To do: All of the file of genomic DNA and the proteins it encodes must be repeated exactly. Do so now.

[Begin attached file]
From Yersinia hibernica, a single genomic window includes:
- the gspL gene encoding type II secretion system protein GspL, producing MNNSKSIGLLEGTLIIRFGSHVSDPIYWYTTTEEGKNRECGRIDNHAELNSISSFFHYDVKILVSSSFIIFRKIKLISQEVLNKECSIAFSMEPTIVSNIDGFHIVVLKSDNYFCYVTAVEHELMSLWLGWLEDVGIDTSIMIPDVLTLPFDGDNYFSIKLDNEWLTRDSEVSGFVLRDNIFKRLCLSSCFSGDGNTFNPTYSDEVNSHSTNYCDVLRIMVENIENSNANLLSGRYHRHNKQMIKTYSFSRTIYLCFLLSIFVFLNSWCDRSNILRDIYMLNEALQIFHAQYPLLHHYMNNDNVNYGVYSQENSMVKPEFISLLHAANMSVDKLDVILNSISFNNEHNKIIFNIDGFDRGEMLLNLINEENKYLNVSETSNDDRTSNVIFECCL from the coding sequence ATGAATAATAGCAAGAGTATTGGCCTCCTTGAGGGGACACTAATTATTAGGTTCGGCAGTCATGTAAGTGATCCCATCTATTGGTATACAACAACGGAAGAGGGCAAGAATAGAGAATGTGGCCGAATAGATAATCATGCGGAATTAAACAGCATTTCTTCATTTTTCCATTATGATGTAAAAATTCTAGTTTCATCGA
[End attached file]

From Yersinia hibernica, a single genomic window includes:
- the gspL gene encoding type II secretion system protein GspL, producing MNNSKSIGLLEGTLIIRFGSHVSDPIYWYTTTEEGKNRECGRIDNHAELNSISSFFHYDVKILVSSSFIIFRKIKLISQEVLNKECSIAFSMEPTIVSNIDGFHIVVLKSDNYFCYVTAVEHELMSLWLGWLEDVGIDTSIMIPDVLTLPFDGDNYFSIKLDNEWLTRDSEVSGFVLRDNIFKRLCLSSCFSGDGNTFNPTYSDEVNSHSTNYCDVLRIMVENIENSNANLLSGRYHRHNKQMIKTYSFSRTIYLCFLLSIFVFLNSWCDRSNILRDIYMLNEALQIFHAQYPLLHHYMNNDNVNYGVYSQENSMVKPEFISLLHAANMSVDKLDVILNSISFNNEHNKIIFNIDGFDRGEMLLNLINEENKYLNVSETSNDDRTSNVIFECCL from the coding sequence ATGAATAATAGCAAGAGTATTGGCCTCCTTGAGGGGACACTAATTATTAGGTTCGGCAGTCATGTAAGTGATCCCATCTATTGGTATACAACAACGGAAGAGGGCAAGAATAGAGAATGTGGCCGAATAGATAATCATGCGGAATTAAACAGCATTTCTTCATTTTTCCATTATGATGTAAAAATTCTAGTTTCATCGA